Mr. CAUCHON said Ottawa recognizes it must move quickly toward a "national solution" to the same-sex debate.
"We see the direction that the courts are taking now," Mr. CAUCHON said after a cabinet meeting. "I'm asking for a little bit of time to look at the decision and to come back with a statement."
The Ontario Court of Appeal was not in a mood for patience, and it was not willing to run the risk that provincial legislators would devise wording to circumvent their ruling.
"A temporary suspension allows a state of affairs that has been found to violate standards embodied in the Charter to persist for a time despite the violation," the court said.
It also pointed out that were it simply to render the entire law invalid, gay people would be vulnerable to the wrath of heterosexuals who found themselves temporarily denied the benefits of marriage.
The decision rested on the constitutional right to equality and emphasized the "dignity" of individuals.
Launched by eight same-sex couples, the litigation had targeted a common-law definition of marriage as a union between "one man and one woman." The couples won their challenge in Ontario's Divisional Court, but it, too, suspended its ruling for two years.
Yesterday, the Court of Appeal specifically rejected arguments that procreation is an integral pillar of marriage.
"Same-sex couples can choose to have children through adoption, surrogacy and donor insemination," the judges reasoned. "Importantly, procreation and child-rearing are not the only purposes of marriage, or the only reason why couples choose to marry. The opposite-sex requirement in marriage is not rationally connected to the encouragement of procreation and child-rearing."
They said government lawyers offered mere speculation instead of proof to show why the exclusion of same-sex marriages was a valid social objective -- and that the definition of marriage was far from a minimal infringement.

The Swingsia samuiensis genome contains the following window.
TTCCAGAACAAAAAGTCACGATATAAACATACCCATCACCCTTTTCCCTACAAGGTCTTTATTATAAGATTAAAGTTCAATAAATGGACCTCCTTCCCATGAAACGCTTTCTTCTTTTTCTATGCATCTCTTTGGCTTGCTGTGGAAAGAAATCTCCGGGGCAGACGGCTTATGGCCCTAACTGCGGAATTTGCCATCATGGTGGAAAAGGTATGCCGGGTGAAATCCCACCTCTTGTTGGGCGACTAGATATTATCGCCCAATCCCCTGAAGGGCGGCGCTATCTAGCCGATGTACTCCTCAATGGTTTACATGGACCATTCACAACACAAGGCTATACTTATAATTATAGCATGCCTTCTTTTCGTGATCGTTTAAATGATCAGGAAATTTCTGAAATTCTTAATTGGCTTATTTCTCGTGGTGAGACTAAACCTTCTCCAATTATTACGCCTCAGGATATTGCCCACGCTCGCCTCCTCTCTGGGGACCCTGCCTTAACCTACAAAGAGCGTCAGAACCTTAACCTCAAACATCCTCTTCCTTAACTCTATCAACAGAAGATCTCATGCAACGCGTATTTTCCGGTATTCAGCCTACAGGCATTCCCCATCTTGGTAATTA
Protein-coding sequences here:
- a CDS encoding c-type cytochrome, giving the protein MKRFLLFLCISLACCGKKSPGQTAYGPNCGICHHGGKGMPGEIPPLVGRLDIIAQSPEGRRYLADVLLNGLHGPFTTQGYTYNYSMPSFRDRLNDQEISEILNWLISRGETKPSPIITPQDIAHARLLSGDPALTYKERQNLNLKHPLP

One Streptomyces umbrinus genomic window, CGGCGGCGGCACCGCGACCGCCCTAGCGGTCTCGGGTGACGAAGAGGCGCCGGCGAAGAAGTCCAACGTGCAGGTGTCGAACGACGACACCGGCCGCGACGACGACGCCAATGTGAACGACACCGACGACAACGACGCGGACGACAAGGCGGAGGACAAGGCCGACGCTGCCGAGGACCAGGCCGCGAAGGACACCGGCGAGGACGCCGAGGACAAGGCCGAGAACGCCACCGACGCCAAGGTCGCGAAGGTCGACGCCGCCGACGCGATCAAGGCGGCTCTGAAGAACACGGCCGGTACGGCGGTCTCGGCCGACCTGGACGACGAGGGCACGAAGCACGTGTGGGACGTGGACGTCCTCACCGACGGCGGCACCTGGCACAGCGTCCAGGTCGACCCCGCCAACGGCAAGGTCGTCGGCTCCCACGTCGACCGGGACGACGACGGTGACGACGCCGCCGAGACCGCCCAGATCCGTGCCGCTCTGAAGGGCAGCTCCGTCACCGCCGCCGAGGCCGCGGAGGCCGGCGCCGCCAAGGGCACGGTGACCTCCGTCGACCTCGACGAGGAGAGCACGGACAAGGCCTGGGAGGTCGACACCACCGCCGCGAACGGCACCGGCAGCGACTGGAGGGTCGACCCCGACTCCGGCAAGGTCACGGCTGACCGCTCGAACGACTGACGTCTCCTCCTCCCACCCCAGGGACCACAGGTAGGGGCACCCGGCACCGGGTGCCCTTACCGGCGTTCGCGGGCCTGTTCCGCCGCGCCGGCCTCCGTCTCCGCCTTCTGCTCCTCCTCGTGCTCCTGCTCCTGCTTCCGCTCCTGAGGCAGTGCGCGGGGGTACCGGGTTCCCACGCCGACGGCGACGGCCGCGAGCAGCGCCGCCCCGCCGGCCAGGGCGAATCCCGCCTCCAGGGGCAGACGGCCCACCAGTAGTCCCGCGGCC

What Canadian think about gay issues
The Ontario Court of Appeal ruled yesterday that the right to marry should be extended to same-sex couples.
Recent surveys have produced the following results:
Do you support or oppose gay marriage?
Support Oppose
Males (18-34) 61.2% 33.9%
Females (18-34) 69.2% 22.2%
If the Supreme Court of Canada said that the federal government had to give gays and lesbians the right to be married, do you think that the government should or should not use its power to overrule the court's decision?
Should Should not
The Charter of Rights and Freedoms guarantees equal rights for women and ethnic and religious minorities and other groups. In your opinion, should the Charter also guarantee rights for gays and lesbians?
Yes No
Note: Graphic does not include respondents who did not know or who refused to answer.
source: Centre For Research And Information On Canada

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McPHERSON m@ca.on.york_county.toronto.toronto_star 2003-06-11 published
Gay couple married after ruling
Couple celebrates end of 20-year fight
Judges rewrite definition of marriage
Tracey TYLER and Tracy HUFFMAN Staff Reporters
Two gay men said "I do" yesterday, after Ontario's highest court said "they can."
Crown Attorney Michael LESHNER and his long-time partner Michael STARK were married by Mr. Justice John HAMILTON in a hastily arranged ceremony in the jury waiting room of a Toronto courthouse, as a crowd that included everyone from judges to janitors looked on.